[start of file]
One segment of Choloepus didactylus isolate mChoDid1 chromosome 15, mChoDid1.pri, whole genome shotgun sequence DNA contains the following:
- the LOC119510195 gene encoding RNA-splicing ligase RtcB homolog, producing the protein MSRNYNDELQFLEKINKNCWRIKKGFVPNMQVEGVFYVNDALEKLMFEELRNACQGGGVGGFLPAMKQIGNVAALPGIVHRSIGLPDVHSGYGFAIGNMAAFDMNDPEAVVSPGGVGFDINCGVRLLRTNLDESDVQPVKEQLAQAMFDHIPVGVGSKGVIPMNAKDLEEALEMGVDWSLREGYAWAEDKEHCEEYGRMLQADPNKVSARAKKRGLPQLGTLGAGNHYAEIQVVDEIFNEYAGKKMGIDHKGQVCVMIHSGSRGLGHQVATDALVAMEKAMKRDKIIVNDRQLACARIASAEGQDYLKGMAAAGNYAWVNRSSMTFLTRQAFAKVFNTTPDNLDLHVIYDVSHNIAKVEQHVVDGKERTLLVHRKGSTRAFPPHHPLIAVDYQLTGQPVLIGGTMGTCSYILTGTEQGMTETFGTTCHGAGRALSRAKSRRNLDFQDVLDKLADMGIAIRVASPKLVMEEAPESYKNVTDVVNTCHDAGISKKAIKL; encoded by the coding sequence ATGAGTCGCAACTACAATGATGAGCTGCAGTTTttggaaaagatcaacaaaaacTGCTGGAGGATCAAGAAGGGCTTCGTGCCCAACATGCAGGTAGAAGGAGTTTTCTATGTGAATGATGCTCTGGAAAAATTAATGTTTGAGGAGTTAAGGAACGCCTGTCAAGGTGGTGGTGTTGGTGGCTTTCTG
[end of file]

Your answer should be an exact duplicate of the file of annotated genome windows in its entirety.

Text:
One segment of Choloepus didactylus isolate mChoDid1 chromosome 15, mChoDid1.pri, whole genome shotgun sequence DNA contains the following:
- the LOC119510195 gene encoding RNA-splicing ligase RtcB homolog, producing the protein MSRNYNDELQFLEKINKNCWRIKKGFVPNMQVEGVFYVNDALEKLMFEELRNACQGGGVGGFLPAMKQIGNVAALPGIVHRSIGLPDVHSGYGFAIGNMAAFDMNDPEAVVSPGGVGFDINCGVRLLRTNLDESDVQPVKEQLAQAMFDHIPVGVGSKGVIPMNAKDLEEALEMGVDWSLREGYAWAEDKEHCEEYGRMLQADPNKVSARAKKRGLPQLGTLGAGNHYAEIQVVDEIFNEYAGKKMGIDHKGQVCVMIHSGSRGLGHQVATDALVAMEKAMKRDKIIVNDRQLACARIASAEGQDYLKGMAAAGNYAWVNRSSMTFLTRQAFAKVFNTTPDNLDLHVIYDVSHNIAKVEQHVVDGKERTLLVHRKGSTRAFPPHHPLIAVDYQLTGQPVLIGGTMGTCSYILTGTEQGMTETFGTTCHGAGRALSRAKSRRNLDFQDVLDKLADMGIAIRVASPKLVMEEAPESYKNVTDVVNTCHDAGISKKAIKL; encoded by the coding sequence ATGAGTCGCAACTACAATGATGAGCTGCAGTTTttggaaaagatcaacaaaaacTGCTGGAGGATCAAGAAGGGCTTCGTGCCCAACATGCAGGTAGAAGGAGTTTTCTATGTGAATGATGCTCTGGAAAAATTAATGTTTGAGGAGTTAAGGAACGCCTGTCAAGGTGGTGGTGTTGGTGGCTTTCTG